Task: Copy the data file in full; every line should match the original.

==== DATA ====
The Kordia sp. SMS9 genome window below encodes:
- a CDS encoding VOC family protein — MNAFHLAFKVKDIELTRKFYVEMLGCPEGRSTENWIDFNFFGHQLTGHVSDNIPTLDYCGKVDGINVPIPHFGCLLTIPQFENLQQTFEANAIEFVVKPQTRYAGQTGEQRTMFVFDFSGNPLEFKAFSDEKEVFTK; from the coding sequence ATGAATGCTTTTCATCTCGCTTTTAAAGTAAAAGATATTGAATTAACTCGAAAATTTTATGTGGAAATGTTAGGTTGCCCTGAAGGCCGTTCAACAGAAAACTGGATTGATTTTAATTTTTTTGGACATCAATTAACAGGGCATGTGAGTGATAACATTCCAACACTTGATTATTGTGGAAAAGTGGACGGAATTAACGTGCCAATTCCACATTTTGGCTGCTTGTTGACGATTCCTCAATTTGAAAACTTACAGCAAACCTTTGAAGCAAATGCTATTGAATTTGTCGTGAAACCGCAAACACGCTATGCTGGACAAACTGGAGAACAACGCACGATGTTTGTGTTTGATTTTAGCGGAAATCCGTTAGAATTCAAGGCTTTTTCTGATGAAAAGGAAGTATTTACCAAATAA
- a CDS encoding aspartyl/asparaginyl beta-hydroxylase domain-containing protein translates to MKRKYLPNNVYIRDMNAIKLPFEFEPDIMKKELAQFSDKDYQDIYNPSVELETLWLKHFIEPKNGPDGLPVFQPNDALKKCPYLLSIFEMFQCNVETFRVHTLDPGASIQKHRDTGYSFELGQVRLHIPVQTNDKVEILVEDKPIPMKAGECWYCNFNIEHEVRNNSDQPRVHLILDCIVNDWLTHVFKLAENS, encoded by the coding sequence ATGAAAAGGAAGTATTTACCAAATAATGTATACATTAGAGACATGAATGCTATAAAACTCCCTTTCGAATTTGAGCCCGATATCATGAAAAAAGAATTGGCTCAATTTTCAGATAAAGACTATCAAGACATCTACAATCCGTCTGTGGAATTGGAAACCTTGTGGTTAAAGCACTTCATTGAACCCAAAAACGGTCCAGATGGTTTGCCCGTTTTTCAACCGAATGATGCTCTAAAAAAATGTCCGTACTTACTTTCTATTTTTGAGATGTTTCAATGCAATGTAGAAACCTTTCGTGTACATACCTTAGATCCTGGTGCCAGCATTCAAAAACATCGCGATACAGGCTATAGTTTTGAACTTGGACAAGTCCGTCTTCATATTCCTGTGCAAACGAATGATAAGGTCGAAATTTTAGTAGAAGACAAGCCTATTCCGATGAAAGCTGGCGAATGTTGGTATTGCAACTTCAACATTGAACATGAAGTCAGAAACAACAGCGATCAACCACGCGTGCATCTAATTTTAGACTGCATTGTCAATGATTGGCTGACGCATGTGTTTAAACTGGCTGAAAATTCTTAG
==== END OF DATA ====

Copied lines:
The Kordia sp. SMS9 genome window below encodes:
- a CDS encoding VOC family protein — MNAFHLAFKVKDIELTRKFYVEMLGCPEGRSTENWIDFNFFGHQLTGHVSDNIPTLDYCGKVDGINVPIPHFGCLLTIPQFENLQQTFEANAIEFVVKPQTRYAGQTGEQRTMFVFDFSGNPLEFKAFSDEKEVFTK; from the coding sequence ATGAATGCTTTTCATCTCGCTTTTAAAGTAAAAGATATTGAATTAACTCGAAAATTTTATGTGGAAATGTTAGGTTGCCCTGAAGGCCGTTCAACAGAAAACTGGATTGATTTTAATTTTTTTGGACATCAATTAACAGGGCATGTGAGTGATAACATTCCAACACTTGATTATTGTGGAAAAGTGGACGGAATTAACGTGCCAATTCCACATTTTGGCTGCTTGTTGACGATTCCTCAATTTGAAAACTTACAGCAAACCTTTGAAGCAAATGCTATTGAATTTGTCGTGAAACCGCAAACACGCTATGCTGGACAAACTGGAGAACAACGCACGATGTTTGTGTTTGATTTTAGCGGAAATCCGTTAGAATTCAAGGCTTTTTCTGATGAAAAGGAAGTATTTACCAAATAA
- a CDS encoding aspartyl/asparaginyl beta-hydroxylase domain-containing protein translates to MKRKYLPNNVYIRDMNAIKLPFEFEPDIMKKELAQFSDKDYQDIYNPSVELETLWLKHFIEPKNGPDGLPVFQPNDALKKCPYLLSIFEMFQCNVETFRVHTLDPGASIQKHRDTGYSFELGQVRLHIPVQTNDKVEILVEDKPIPMKAGECWYCNFNIEHEVRNNSDQPRVHLILDCIVNDWLTHVFKLAENS, encoded by the coding sequence ATGAAAAGGAAGTATTTACCAAATAATGTATACATTAGAGACATGAATGCTATAAAACTCCCTTTCGAATTTGAGCCCGATATCATGAAAAAAGAATTGGCTCAATTTTCAGATAAAGACTATCAAGACATCTACAATCCGTCTGTGGAATTGGAAACCTTGTGGTTAAAGCACTTCATTGAACCCAAAAACGGTCCAGATGGTTTGCCCGTTTTTCAACCGAATGATGCTCTAAAAAAATGTCCGTACTTACTTTCTATTTTTGAGATGTTTCAATGCAATGTAGAAACCTTTCGTGTACATACCTTAGATCCTGGTGCCAGCATTCAAAAACATCGCGATACAGGCTATAGTTTTGAACTTGGACAAGTCCGTCTTCATATTCCTGTGCAAACGAATGATAAGGTCGAAATTTTAGTAGAAGACAAGCCTATTCCGATGAAAGCTGGCGAATGTTGGTATTGCAACTTCAACATTGAACATGAAGTCAGAAACAACAGCGATCAACCACGCGTGCATCTAATTTTAGACTGCATTGTCAATGATTGGCTGACGCATGTGTTTAAACTGGCTGAAAATTCTTAG